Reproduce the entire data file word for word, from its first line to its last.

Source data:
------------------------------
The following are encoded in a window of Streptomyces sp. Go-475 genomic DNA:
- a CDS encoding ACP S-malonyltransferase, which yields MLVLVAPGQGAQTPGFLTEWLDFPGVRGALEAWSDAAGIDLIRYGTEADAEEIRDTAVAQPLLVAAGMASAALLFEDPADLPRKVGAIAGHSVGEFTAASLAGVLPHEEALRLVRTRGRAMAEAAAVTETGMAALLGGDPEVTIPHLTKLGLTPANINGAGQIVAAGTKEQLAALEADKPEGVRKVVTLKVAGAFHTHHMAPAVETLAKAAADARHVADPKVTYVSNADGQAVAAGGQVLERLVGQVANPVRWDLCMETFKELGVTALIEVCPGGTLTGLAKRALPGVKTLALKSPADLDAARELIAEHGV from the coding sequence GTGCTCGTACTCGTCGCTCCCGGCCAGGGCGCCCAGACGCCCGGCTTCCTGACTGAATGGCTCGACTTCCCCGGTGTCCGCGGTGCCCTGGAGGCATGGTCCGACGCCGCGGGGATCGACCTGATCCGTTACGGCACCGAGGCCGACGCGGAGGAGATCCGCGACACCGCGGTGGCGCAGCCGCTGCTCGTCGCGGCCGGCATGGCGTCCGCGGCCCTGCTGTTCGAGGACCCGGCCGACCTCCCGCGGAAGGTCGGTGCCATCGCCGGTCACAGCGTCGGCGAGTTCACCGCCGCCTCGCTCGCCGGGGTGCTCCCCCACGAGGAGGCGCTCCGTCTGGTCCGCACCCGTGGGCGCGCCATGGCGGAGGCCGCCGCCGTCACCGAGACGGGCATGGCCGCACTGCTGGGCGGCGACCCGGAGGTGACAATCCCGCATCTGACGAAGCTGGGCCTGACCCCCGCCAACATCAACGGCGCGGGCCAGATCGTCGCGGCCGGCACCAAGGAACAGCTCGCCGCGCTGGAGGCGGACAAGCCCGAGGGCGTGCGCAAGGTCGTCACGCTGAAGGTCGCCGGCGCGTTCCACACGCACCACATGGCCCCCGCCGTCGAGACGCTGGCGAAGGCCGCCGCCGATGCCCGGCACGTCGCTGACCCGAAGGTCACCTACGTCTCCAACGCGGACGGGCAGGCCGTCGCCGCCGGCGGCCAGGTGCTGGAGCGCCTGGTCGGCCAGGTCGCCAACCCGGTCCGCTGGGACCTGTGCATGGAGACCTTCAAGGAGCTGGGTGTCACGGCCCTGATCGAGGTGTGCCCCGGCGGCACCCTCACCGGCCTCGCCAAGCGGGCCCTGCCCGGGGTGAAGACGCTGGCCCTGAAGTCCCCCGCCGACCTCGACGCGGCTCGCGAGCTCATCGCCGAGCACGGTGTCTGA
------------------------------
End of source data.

The following are encoded in a window of Streptomyces sp. Go-475 genomic DNA:
- a CDS encoding ACP S-malonyltransferase, which yields MLVLVAPGQGAQTPGFLTEWLDFPGVRGALEAWSDAAGIDLIRYGTEADAEEIRDTAVAQPLLVAAGMASAALLFEDPADLPRKVGAIAGHSVGEFTAASLAGVLPHEEALRLVRTRGRAMAEAAAVTETGMAALLGGDPEVTIPHLTKLGLTPANINGAGQIVAAGTKEQLAALEADKPEGVRKVVTLKVAGAFHTHHMAPAVETLAKAAADARHVADPKVTYVSNADGQAVAAGGQVLERLVGQVANPVRWDLCMETFKELGVTALIEVCPGGTLTGLAKRALPGVKTLALKSPADLDAARELIAEHGV from the coding sequence GTGCTCGTACTCGTCGCTCCCGGCCAGGGCGCCCAGACGCCCGGCTTCCTGACTGAATGGCTCGACTTCCCCGGTGTCCGCGGTGCCCTGGAGGCATGGTCCGACGCCGCGGGGATCGACCTGATCCGTTACGGCACCGAGGCCGACGCGGAGGAGATCCGCGACACCGCGGTGGCGCAGCCGCTGCTCGTCGCGGCCGGCATGGCGTCCGCGGCCCTGCTGTTCGAGGACCCGGCCGACCTCCCGCGGAAGGTCGGTGCCATCGCCGGTCACAGCGTCGGCGAGTTCACCGCCGCCTCGCTCGCCGGGGTGCTCCCCCACGAGGAGGCGCTCCGTCTGGTCCGCACCCGTGGGCGCGCCATGGCGGAGGCCGCCGCCGTCACCGAGACGGGCATGGCCGCACTGCTGGGCGGCGACCCGGAGGTGACAATCCCGCATCTGACGAAGCTGGGCCTGACCCCCGCCAACATCAACGGCGCGGGCCAGATCGTCGCGGCCGGCACCAAGGAACAGCTCGCCGCGCTGGAGGCGGACAAGCCCGAGGGCGTGCGCAAGGTCGTCACGCTGAAGGTCGCCGGCGCGTTCCACACGCACCACATGGCCCCCGCCGTCGAGACGCTGGCGAAGGCCGCCGCCGATGCCCGGCACGTCGCTGACCCGAAGGTCACCTACGTCTCCAACGCGGACGGGCAGGCCGTCGCCGCCGGCGGCCAGGTGCTGGAGCGCCTGGTCGGCCAGGTCGCCAACCCGGTCCGCTGGGACCTGTGCATGGAGACCTTCAAGGAGCTGGGTGTCACGGCCCTGATCGAGGTGTGCCCCGGCGGCACCCTCACCGGCCTCGCCAAGCGGGCCCTGCCCGGGGTGAAGACGCTGGCCCTGAAGTCCCCCGCCGACCTCGACGCGGCTCGCGAGCTCATCGCCGAGCACGGTGTCTGA